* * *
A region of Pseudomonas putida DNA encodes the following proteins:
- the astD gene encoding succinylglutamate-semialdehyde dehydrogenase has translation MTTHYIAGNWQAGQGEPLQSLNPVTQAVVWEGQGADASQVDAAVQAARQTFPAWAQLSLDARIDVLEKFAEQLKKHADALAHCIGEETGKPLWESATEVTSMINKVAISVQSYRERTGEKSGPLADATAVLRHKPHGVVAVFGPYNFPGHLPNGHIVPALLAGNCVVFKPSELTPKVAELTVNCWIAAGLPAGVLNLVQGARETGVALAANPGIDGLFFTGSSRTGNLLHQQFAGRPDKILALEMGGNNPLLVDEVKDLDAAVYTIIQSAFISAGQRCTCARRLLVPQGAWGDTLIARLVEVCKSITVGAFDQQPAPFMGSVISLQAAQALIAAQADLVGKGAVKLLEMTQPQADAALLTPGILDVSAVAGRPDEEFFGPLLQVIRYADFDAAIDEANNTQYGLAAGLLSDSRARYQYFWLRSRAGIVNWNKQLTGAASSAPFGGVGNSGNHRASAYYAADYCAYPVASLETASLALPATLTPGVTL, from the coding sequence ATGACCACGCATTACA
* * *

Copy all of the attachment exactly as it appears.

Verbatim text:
A region of Pseudomonas putida DNA encodes the following proteins:
- the astD gene encoding succinylglutamate-semialdehyde dehydrogenase has translation MTTHYIAGNWQAGQGEPLQSLNPVTQAVVWEGQGADASQVDAAVQAARQTFPAWAQLSLDARIDVLEKFAEQLKKHADALAHCIGEETGKPLWESATEVTSMINKVAISVQSYRERTGEKSGPLADATAVLRHKPHGVVAVFGPYNFPGHLPNGHIVPALLAGNCVVFKPSELTPKVAELTVNCWIAAGLPAGVLNLVQGARETGVALAANPGIDGLFFTGSSRTGNLLHQQFAGRPDKILALEMGGNNPLLVDEVKDLDAAVYTIIQSAFISAGQRCTCARRLLVPQGAWGDTLIARLVEVCKSITVGAFDQQPAPFMGSVISLQAAQALIAAQADLVGKGAVKLLEMTQPQADAALLTPGILDVSAVAGRPDEEFFGPLLQVIRYADFDAAIDEANNTQYGLAAGLLSDSRARYQYFWLRSRAGIVNWNKQLTGAASSAPFGGVGNSGNHRASAYYAADYCAYPVASLETASLALPATLTPGVTL, from the coding sequence ATGACCACGCATTACA